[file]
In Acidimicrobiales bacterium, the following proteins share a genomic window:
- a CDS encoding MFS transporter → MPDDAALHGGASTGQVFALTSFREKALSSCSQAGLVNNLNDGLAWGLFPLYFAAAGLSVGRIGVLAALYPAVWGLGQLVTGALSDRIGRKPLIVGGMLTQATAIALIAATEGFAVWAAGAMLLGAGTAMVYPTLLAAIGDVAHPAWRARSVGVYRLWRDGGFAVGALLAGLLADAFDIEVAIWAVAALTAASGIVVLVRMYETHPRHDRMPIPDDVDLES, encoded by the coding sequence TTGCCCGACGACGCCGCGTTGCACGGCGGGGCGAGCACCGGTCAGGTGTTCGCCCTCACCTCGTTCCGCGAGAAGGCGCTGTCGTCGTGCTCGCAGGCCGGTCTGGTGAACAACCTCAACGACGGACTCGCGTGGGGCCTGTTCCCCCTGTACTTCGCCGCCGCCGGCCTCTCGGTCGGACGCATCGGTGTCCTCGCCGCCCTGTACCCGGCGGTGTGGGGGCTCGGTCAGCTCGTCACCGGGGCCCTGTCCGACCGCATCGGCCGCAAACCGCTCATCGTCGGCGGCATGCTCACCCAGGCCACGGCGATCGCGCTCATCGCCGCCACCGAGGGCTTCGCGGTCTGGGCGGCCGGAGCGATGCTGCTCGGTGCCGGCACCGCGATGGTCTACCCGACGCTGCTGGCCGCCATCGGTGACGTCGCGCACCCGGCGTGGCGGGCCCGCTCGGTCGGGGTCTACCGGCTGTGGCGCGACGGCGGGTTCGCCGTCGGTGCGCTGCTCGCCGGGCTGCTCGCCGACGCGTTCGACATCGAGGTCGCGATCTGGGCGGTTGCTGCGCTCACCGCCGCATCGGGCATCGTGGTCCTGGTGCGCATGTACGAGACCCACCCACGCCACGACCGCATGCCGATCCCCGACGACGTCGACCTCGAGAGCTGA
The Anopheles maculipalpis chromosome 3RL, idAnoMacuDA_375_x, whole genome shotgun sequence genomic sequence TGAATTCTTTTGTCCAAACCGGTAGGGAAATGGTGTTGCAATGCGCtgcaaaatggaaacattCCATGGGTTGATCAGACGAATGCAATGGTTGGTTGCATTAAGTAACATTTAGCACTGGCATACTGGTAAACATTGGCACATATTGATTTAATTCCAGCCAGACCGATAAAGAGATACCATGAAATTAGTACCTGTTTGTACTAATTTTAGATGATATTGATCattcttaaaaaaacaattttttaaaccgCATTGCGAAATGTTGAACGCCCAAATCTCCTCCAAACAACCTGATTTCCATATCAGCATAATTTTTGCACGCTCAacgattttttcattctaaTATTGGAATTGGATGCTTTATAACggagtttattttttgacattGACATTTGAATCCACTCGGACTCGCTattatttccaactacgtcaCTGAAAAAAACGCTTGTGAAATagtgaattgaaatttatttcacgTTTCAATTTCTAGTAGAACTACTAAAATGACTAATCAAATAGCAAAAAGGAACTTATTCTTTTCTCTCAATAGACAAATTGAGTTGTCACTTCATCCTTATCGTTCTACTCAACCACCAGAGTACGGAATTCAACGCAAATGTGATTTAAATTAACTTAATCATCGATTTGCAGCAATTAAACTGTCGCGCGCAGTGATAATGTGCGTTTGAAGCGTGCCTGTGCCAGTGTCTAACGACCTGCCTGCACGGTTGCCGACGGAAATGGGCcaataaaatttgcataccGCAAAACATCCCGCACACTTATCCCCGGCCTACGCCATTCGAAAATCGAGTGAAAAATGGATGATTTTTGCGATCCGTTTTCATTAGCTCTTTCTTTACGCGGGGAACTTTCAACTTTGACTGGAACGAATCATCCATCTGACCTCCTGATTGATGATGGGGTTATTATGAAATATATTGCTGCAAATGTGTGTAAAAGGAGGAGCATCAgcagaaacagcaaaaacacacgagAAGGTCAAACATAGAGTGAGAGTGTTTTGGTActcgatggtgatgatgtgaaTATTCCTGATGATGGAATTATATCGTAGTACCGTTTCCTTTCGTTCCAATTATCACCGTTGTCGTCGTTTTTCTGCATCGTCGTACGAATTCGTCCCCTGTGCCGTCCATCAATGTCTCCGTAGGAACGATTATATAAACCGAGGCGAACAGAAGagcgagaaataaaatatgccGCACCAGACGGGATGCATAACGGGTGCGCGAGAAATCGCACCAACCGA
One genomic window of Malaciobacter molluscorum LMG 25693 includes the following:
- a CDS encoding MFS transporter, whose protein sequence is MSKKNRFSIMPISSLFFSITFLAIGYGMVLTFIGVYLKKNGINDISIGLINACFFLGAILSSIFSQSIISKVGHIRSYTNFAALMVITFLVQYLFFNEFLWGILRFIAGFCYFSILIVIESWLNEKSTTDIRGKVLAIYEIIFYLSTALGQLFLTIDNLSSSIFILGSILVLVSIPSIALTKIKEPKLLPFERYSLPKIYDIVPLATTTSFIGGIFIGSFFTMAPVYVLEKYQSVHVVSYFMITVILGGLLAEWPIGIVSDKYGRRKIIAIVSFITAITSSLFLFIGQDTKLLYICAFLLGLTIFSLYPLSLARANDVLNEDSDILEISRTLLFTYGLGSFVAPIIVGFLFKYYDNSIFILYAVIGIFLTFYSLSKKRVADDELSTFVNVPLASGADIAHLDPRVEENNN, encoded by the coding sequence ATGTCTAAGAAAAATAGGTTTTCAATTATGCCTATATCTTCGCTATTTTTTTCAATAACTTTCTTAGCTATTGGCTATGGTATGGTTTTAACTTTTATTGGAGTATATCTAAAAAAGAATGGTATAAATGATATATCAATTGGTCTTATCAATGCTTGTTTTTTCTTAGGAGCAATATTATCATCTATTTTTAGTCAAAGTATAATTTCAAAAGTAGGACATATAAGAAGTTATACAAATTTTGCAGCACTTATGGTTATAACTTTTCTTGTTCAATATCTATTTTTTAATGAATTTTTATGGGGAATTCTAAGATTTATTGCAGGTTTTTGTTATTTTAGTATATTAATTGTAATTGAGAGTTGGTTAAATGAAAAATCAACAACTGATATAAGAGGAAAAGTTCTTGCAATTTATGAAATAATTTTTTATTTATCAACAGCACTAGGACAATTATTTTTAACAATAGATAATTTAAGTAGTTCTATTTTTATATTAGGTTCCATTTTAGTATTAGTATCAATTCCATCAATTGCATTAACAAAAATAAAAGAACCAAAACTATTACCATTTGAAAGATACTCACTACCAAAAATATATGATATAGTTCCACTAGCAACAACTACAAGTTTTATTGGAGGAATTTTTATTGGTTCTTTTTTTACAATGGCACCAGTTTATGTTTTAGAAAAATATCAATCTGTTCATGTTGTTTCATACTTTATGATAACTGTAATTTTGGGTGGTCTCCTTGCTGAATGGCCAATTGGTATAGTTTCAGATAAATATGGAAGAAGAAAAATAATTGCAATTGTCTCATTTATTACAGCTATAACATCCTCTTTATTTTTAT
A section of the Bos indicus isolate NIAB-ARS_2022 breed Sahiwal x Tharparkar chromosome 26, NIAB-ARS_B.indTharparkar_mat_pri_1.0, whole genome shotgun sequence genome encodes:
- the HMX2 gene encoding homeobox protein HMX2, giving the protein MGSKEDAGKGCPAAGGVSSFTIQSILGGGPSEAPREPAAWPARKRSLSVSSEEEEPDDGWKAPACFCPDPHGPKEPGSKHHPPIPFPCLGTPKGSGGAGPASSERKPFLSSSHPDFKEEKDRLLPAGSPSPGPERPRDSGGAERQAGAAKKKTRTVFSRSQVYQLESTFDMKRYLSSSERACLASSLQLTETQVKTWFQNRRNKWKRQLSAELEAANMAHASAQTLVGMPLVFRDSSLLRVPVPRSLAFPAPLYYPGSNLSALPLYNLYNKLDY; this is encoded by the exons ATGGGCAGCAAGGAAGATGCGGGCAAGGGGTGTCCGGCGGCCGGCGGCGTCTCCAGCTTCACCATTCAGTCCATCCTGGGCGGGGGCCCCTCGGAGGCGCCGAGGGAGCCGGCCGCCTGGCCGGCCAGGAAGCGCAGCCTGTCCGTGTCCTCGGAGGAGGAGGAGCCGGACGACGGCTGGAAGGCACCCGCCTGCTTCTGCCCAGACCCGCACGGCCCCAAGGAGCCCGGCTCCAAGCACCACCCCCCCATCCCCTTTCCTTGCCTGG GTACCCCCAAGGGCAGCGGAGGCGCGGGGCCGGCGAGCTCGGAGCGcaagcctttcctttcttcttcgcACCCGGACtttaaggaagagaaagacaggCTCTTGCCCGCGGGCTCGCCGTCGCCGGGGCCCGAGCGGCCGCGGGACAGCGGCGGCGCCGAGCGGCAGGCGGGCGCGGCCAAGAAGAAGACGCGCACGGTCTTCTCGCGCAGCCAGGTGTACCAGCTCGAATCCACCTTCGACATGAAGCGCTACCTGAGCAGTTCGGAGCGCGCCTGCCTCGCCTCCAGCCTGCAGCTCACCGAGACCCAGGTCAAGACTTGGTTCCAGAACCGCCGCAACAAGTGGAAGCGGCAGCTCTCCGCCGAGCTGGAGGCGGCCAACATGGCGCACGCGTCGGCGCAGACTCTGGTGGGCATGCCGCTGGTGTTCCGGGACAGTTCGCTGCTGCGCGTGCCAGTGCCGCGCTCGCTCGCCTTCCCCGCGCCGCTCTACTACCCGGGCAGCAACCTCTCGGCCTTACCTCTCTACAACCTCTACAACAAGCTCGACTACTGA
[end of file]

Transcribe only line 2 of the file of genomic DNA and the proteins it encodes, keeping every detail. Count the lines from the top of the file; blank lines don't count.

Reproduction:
- a CDS encoding MFS transporter → MPDDAALHGGASTGQVFALTSFREKALSSCSQAGLVNNLNDGLAWGLFPLYFAAAGLSVGRIGVLAALYPAVWGLGQLVTGALSDRIGRKPLIVGGMLTQATAIALIAATEGFAVWAAGAMLLGAGTAMVYPTLLAAIGDVAHPAWRARSVGVYRLWRDGGFAVGALLAGLLADAFDIEVAIWAVAALTAASGIVVLVRMYETHPRHDRMPIPDDVDLES, encoded by the coding sequence TTGCCCGACGACGCCGCGTTGCACGGCGGGGCGAGCACCGGTCAGGTGTTCGCCCTCACCTCGTTCCGCGAGAAGGCGCTGTCGTCGTGCTCGCAGGCCGGTCTGGTGAACAACCTCAACGACGGACTCGCGTGGGGCCTGTTCCCCCTGTACTTCGCCGCCGCCGGCCTCTCGGTCGGACGCATCGGTGTCCTCGCCGCCCTGTACCCGGCGGTGTGGGGGCTCGGTCAGCTCGTCACCGGGGCCCTGTCCGACCGCATCGGCCGCAAACCGCTCATCGTCGGCGGCATGCTCACCCAGGCCACGGCGATCGCGCTCATCGCCGCCACCGAGGGCTTCGCGGTCTGGGCGGCCGGAGCGATGCTGCTCGGTGCCGGCACCGCGATGGTCTACCCGACGCTGCTGGCCGCCATCGGTGACGTCGCGCACCCGGCGTGGCGGGCCCGCTCGGTCGGGGTCTACCGGCTGTGGCGCGACGGCGGGTTCGCCGTCGGTGCGCTGCTCGCCGGGCTGCTCGCCGACGCGTTCGACATCGAGGTCGCGATCTGGGCGGTTGCTGCGCTCACCGCCGCATCGGGCATCGTGGTCCTGGTGCGCATGTACGAGACCCACCCACGCCACGACCGCATGCCGATCCCCGACGACGTCGACCTCGAGAGCTGA